But, peace eluded Saint-Domingue as British and Spanish forces attacked the colony. A charismatic ex-slave named Toussaint Louverture came to France’s aid, raising armies of others like himself and defeating the invaders. Ultimately Napoleon, fearing the enormous political power of Toussaint, sent a massive mission to crush him and subjugate the ex-slaves. After many battles, a decisive victory over the French secured the birth of Haiti and the permanent abolition of slavery from the land. The independence of Haiti reshaped the Atlantic world by leading to the French sale of Louisiana to the United States and the expansion of the Cuban sugar economy.

    Laurent Dubois weaves the stories of slaves, free people of African descent, wealthy whites, and French administrators into an unforgettable tale of insurrection, war, heroism, and victory. He establishes the Haitian Revolution as a foundational moment in the history of democracy and human rights. [book link]

    Reblogged from: soulbrotherv2
  13. tontonmichel:

The Parisiana situated at the Champ de Mars, from 1914.
The Parisiana was the first large cinema theater (with around 500 seats) in the country. In 1933, the Ciné Eden opened its doors in Cap-Haitien. The following year, Paramount opened in Port-au Prince, and in 1935 the Rex Theater was founded, also in the capital. It was consumed by fire set by an arsonist on the morning of April 30, 1930

    tontonmichel:

    The Parisiana situated at the Champ de Mars, from 1914.

    The Parisiana was the first large cinema theater (with around 500 seats) in the country. In 1933, the Ciné Eden opened its doors in Cap-Haitien. The following year, Paramount opened in Port-au Prince, and in 1935 the Rex Theater was founded, also in the capital.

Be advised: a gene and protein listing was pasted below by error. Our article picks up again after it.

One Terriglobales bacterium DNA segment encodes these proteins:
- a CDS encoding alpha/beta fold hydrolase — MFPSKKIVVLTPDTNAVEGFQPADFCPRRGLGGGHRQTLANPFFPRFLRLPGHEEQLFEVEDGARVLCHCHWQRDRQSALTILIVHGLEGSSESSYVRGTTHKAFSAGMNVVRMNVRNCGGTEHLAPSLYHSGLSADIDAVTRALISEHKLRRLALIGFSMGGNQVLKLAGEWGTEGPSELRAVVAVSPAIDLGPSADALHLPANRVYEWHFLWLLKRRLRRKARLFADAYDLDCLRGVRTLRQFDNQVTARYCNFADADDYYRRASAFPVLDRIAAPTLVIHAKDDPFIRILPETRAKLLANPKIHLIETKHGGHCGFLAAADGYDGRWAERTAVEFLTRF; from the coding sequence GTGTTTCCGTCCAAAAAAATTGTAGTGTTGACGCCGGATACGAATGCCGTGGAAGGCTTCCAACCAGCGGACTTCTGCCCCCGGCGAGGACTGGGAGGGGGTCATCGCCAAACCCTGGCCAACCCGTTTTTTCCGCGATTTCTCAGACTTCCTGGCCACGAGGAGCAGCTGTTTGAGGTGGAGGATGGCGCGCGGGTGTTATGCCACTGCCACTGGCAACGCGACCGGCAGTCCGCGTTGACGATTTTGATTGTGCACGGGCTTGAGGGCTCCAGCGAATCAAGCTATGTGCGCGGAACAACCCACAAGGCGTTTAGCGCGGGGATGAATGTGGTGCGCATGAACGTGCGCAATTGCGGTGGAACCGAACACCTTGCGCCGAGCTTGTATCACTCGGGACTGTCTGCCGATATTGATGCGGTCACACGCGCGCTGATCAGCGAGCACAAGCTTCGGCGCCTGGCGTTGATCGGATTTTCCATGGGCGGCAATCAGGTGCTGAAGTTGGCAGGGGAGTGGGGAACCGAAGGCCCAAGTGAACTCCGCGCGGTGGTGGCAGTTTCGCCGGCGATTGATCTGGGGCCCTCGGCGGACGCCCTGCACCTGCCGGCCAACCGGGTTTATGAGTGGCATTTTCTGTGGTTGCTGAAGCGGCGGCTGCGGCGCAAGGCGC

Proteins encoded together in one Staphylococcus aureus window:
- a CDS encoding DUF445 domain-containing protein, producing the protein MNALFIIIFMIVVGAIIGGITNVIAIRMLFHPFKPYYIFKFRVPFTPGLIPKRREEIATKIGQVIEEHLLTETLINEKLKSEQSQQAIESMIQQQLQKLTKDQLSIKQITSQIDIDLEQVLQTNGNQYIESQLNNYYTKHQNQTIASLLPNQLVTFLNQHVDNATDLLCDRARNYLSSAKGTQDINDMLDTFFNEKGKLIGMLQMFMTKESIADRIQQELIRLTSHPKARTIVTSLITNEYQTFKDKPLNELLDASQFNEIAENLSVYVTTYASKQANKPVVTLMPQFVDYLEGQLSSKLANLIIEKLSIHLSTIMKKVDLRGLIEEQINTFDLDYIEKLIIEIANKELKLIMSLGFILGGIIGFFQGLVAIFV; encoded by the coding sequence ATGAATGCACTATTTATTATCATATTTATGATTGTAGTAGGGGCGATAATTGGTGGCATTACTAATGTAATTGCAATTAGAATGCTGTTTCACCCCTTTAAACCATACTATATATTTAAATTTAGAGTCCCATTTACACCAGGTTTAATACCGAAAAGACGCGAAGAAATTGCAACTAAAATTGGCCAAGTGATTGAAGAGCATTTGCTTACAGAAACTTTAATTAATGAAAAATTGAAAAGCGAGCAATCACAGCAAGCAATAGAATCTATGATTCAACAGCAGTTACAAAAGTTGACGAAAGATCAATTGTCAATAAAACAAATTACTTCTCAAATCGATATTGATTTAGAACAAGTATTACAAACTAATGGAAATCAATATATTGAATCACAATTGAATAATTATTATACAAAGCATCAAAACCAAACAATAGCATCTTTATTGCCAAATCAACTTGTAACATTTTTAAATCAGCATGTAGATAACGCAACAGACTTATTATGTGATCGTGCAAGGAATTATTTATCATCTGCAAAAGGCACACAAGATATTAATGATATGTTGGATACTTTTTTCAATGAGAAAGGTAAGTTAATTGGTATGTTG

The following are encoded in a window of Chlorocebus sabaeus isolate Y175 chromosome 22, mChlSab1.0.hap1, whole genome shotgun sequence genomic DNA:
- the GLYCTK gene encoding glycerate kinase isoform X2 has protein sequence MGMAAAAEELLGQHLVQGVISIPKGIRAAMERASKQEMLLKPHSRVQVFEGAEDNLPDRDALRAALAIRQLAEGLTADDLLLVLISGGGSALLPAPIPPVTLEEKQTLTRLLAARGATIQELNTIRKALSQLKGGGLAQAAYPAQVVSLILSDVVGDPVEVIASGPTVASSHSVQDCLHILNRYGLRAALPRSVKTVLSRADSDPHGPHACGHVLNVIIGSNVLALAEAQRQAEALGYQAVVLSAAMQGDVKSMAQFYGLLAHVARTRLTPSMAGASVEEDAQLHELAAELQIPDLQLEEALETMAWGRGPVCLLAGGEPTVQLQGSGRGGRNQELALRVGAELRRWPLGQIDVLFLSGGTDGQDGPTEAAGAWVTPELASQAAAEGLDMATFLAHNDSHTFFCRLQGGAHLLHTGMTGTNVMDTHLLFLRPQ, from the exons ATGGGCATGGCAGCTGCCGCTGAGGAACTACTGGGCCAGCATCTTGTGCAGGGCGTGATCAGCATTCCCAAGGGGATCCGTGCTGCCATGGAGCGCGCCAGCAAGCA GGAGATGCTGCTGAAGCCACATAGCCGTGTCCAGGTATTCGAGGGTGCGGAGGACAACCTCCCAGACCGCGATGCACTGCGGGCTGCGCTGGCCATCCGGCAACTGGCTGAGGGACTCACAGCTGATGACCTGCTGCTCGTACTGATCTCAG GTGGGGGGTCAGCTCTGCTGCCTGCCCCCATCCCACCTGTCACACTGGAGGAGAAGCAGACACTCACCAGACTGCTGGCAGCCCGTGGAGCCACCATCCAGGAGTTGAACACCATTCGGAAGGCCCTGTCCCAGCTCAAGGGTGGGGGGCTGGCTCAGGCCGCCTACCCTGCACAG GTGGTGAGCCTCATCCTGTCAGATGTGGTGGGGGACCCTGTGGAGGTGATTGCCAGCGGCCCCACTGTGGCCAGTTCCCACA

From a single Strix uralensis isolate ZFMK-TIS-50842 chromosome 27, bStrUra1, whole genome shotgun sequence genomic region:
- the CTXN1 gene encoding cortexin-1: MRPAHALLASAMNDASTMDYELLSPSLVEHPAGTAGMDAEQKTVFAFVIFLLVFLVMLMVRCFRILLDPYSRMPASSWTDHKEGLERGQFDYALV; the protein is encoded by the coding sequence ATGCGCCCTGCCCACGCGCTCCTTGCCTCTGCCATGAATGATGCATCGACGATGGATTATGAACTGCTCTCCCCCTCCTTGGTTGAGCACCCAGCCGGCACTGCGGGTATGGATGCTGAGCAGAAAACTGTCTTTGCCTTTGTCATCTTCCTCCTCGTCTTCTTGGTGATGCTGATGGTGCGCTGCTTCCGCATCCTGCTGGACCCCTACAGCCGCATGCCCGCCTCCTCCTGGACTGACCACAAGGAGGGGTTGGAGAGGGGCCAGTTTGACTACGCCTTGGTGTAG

It was consumed by fire set by an arsonist on the morning of April 30, 1930

    Reblogged from: tontonmichel
  14. 7 year old Jayden explaining Haitian Independence Day (by Corlyce Oreus)

  15. November 18, 1803 - Battle of Vertières (Batay Vètyè)

    Haitian five Gourdes banknote from 1989, depicting the monument to the Battle of Vertières located just south of Cap-Haïtien.

    The Battle of Vertieres (Kreyòl: Batay Vètyè; French: Bataille de Vertières), a defining campaign in the Haitian revolution, took place on November 18, 1803. In this clash, south of Le Cap Haitians led by Jean-Jacques Dessalines and Alexandre Pétion ultimately defeated the French troops under General Rochambeau.

    This last large battle of the Haitian Revolution, the Haitian War of Independence, was fought between Haitian rebels and French expeditionary forces. This decisive blow was a major loss for France and it’s colonial empire.

    Haitians led by Jean-Jacques Dessalines and François Capois attacked a strong French-held fort of Vertières, near Cap François (in the north of Haiti) and won a decisive victory over French colonial army under General Comte de Rochambeau and forced him to capitulate the same night.

    The Haitian Ninth Brigade under François Capois played a crucial role in the victory and caused Napoléon’s troops to abandon their stronghold. This battle occurred less than two months before Dessalines declaration of independence (On January 1, 1804) and delivered the final blow to the French attempt to re-institute slavery, as had been the case in the other Caribbean possesions, and to stop the Haitian Revolution.

    Another leader of the fight at Vértieres was Louis Michel Pierrot, the husband of the mambo Cécile Fatiman who had led the vodou ceremonies at Bois Caïman on August 14, 1791 together with Boukman.

    November 18 has been celebrated since then as the Bataille de Vertières day (Battle of Vertières’ Day) this day also used to be Armed Forces Day (French: Jour Des Forces Armées) in Haiti.